Drivers warning others to 'slow down' not against the law
An Oregon judge dismissed a man's traffic ticket last week after he was pulled over and cited for improperly using his headlights to warn other drivers about a possible speed trap.
The judge made his decision saying that motorists flashing their headlights amounts to speech protected by the Oregon Constitution.
According to Michigan State Police, flashing your lights to warn other drivers in the state isn't against the law.
Trooper Rich Hall says that before he started working for the Michigan State Police, he always appreciated the headlight warnings that he received when he was out driving.
His opinion has since changed. He says he's learned that sometimes this friendly gesture can be given out to the wrong people.
"You could be warning somebody that's a very bad person," said Hall. "Maybe they're just not speeding, but maybe they just assaulted their wife or somebody else."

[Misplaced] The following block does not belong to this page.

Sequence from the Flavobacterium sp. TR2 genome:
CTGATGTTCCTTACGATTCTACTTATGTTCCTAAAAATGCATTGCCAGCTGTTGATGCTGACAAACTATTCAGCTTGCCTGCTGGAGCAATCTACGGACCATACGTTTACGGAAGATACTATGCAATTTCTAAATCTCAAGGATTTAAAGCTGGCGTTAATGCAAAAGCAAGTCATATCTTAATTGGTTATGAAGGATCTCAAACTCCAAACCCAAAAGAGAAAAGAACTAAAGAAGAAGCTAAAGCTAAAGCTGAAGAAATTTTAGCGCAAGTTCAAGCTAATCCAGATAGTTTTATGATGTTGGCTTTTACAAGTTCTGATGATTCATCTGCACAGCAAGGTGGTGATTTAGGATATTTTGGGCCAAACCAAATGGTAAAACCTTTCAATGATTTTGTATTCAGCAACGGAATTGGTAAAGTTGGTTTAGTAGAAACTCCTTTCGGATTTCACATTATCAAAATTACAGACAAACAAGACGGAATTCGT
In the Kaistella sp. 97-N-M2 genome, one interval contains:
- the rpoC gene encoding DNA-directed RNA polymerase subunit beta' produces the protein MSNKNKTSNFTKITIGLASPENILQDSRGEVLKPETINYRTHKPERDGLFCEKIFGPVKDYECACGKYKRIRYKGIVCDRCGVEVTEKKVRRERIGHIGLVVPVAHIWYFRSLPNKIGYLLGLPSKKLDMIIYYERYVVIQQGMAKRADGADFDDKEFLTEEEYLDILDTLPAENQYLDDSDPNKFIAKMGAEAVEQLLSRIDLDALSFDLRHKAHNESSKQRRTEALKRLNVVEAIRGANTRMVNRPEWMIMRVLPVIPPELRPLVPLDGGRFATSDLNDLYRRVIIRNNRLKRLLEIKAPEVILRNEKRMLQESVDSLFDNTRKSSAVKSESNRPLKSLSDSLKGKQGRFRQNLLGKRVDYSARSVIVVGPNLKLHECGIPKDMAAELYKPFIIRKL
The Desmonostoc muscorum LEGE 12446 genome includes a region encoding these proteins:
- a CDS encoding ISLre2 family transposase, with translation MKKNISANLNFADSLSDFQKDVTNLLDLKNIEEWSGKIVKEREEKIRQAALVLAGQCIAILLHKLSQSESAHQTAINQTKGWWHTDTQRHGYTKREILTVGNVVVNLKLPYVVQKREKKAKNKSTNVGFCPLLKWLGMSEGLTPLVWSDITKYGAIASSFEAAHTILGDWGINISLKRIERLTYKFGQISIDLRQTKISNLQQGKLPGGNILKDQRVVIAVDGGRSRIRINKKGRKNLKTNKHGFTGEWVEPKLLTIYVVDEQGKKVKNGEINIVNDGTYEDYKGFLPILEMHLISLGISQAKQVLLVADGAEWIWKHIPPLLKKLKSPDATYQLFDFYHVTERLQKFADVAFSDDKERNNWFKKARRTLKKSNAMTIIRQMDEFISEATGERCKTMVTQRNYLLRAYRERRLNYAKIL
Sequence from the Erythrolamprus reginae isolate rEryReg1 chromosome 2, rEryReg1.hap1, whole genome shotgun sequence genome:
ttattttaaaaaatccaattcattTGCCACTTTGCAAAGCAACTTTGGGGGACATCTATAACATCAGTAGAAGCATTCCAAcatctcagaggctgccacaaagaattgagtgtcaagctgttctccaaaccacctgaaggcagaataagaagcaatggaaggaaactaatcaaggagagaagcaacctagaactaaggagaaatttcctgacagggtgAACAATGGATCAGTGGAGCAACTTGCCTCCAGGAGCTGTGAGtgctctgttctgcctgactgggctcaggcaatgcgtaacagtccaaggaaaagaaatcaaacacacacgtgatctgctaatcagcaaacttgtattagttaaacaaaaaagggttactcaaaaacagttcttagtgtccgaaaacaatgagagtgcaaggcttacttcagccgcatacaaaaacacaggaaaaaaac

Hall says the majority of big arrests happen during routine traffic stops.
Drivers can't receive a ticket for flashing their lights at someone in Michigan, but they can still be pulled over if law enforcement think they are in violation of another law, or if they feel a person in the vehicle could be in danger.
"We are going to probably investigate the car further just to make sure that they're secure inside of the car," said Hall. "Because we don't know if they are flashing their high beams at us, or at somebody else."
State Police caution that if drivers want to flash their lights at someone to be careful when they do. They say that if you do it when you are too close to another car, it can startle the driver and could cause an accident.
Failing to turn your high beams off when you pass another car is against the law in Michigan. Michigan State Police report that they can pull you over for it, and they can write you a ticket.